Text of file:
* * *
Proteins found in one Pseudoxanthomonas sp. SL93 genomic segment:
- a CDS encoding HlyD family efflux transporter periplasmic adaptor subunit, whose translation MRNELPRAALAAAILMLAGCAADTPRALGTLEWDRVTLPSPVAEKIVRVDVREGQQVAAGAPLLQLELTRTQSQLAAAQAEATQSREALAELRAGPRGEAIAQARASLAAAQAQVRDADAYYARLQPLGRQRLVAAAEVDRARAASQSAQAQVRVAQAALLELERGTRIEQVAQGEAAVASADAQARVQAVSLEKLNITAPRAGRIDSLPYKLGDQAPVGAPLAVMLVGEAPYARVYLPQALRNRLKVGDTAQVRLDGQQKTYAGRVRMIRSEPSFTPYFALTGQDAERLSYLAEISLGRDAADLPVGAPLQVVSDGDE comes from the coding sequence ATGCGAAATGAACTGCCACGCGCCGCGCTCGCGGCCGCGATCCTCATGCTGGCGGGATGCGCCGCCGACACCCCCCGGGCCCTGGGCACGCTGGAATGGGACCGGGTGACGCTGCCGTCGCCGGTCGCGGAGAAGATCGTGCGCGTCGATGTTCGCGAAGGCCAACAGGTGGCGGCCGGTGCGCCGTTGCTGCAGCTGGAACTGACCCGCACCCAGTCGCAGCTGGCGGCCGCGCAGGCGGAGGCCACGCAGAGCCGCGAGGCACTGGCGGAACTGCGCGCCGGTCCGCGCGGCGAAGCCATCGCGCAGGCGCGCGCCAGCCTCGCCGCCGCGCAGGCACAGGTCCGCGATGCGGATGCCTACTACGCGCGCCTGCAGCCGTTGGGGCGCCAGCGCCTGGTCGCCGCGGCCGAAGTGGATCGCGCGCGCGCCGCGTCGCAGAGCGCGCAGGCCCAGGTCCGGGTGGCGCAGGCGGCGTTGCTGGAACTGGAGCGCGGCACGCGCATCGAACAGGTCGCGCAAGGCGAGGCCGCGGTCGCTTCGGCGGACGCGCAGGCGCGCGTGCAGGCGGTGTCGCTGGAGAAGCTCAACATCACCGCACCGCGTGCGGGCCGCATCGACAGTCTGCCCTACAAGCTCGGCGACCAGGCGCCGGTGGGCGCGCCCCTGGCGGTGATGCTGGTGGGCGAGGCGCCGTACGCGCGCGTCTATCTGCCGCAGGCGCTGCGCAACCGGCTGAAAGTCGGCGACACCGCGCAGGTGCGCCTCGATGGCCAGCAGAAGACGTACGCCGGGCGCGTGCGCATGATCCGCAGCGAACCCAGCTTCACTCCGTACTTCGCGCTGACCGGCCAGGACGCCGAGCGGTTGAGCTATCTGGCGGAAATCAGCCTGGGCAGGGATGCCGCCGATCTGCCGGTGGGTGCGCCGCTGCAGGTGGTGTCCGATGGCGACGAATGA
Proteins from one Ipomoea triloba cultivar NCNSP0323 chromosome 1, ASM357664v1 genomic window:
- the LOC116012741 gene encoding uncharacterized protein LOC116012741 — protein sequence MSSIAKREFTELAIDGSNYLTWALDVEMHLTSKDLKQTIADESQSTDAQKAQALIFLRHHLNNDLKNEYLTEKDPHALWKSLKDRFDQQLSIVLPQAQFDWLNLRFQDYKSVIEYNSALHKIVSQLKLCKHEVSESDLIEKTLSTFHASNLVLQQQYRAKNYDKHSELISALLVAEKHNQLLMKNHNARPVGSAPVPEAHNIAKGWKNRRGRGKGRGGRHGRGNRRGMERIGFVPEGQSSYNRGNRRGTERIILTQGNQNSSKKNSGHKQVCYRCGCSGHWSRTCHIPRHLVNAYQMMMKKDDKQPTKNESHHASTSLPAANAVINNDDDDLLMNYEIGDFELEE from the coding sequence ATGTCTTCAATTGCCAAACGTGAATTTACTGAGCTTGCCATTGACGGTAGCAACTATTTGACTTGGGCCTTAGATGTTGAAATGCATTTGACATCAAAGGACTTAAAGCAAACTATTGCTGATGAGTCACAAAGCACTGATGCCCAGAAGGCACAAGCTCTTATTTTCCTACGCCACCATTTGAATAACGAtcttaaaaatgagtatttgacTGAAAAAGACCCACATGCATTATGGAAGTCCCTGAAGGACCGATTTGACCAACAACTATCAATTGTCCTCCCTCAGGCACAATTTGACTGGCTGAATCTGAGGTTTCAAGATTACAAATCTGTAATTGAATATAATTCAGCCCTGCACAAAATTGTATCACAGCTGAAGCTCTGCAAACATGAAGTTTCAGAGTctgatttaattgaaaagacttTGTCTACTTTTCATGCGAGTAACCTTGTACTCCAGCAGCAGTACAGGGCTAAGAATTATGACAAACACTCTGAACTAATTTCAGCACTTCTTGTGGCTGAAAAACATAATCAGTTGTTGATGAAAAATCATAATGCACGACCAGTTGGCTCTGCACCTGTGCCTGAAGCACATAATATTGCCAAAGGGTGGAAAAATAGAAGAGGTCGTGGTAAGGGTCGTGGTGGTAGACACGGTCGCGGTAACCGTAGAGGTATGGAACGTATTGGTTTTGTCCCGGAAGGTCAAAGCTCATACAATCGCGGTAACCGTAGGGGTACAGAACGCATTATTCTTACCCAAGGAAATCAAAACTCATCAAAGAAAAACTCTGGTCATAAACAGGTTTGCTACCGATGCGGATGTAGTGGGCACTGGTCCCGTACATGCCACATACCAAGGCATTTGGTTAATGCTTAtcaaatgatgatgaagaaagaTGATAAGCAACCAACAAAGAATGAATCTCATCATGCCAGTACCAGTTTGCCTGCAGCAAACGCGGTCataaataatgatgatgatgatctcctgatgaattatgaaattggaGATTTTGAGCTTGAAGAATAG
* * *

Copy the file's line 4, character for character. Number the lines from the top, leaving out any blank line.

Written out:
- the LOC116012741 gene encoding uncharacterized protein LOC116012741 — protein sequence MSSIAKREFTELAIDGSNYLTWALDVEMHLTSKDLKQTIADESQSTDAQKAQALIFLRHHLNNDLKNEYLTEKDPHALWKSLKDRFDQQLSIVLPQAQFDWLNLRFQDYKSVIEYNSALHKIVSQLKLCKHEVSESDLIEKTLSTFHASNLVLQQQYRAKNYDKHSELISALLVAEKHNQLLMKNHNARPVGSAPVPEAHNIAKGWKNRRGRGKGRGGRHGRGNRRGMERIGFVPEGQSSYNRGNRRGTERIILTQGNQNSSKKNSGHKQVCYRCGCSGHWSRTCHIPRHLVNAYQMMMKKDDKQPTKNESHHASTSLPAANAVINNDDDDLLMNYEIGDFELEE from the coding sequence ATGTCTTCAATTGCCAAACGTGAATTTACTGAGCTTGCCATTGACGGTAGCAACTATTTGACTTGGGCCTTAGATGTTGAAATGCATTTGACATCAAAGGACTTAAAGCAAACTATTGCTGATGAGTCACAAAGCACTGATGCCCAGAAGGCACAAGCTCTTATTTTCCTACGCCACCATTTGAATAACGAtcttaaaaatgagtatttgacTGAAAAAGACCCACATGCATTATGGAAGTCCCTGAAGGACCGATTTGACCAACAACTATCAATTGTCCTCCCTCAGGCACAATTTGACTGGCTGAATCTGAGGTTTCAAGATTACAAATCTGTAATTGAATATAATTCAGCCCTGCACAAAATTGTATCACAGCTGAAGCTCTGCAAACATGAAGTTTCAGAGTctgatttaattgaaaagacttTGTCTACTTTTCATGCGAGTAACCTTGTACTCCAGCAGCAGTACAGGGCTAAGAATTATGACAAACACTCTGAACTAATTTCAGCACTTCTTGTGGCTGAAAAACATAATCAGTTGTTGATGAAAAATCATAATGCACGACCAGTTGGCTCTGCACCTGTGCCTGAAGCACATAATATTGCCAAAGGGTGGAAAAATAGAAGAGGTCGTGGTAAGGGTCGTGGTGGTAGACACGGTCGCGGTAACCGTAGAGGTATGGAACGTATTGGTTTTGTCCCGGAAGGTCAAAGCTCATACAATCGCGGTAACCGTAGGGGTACAGAACGCATTATTCTTACCCAAGGAAATCAAAACTCATCAAAGAAAAACTCTGGTCATAAACAGGTTTGCTACCGATGCGGATGTAGTGGGCACTGGTCCCGTACATGCCACATACCAAGGCATTTGGTTAATGCTTAtcaaatgatgatgaagaaagaTGATAAGCAACCAACAAAGAATGAATCTCATCATGCCAGTACCAGTTTGCCTGCAGCAAACGCGGTCataaataatgatgatgatgatctcctgatgaattatgaaattggaGATTTTGAGCTTGAAGAATAG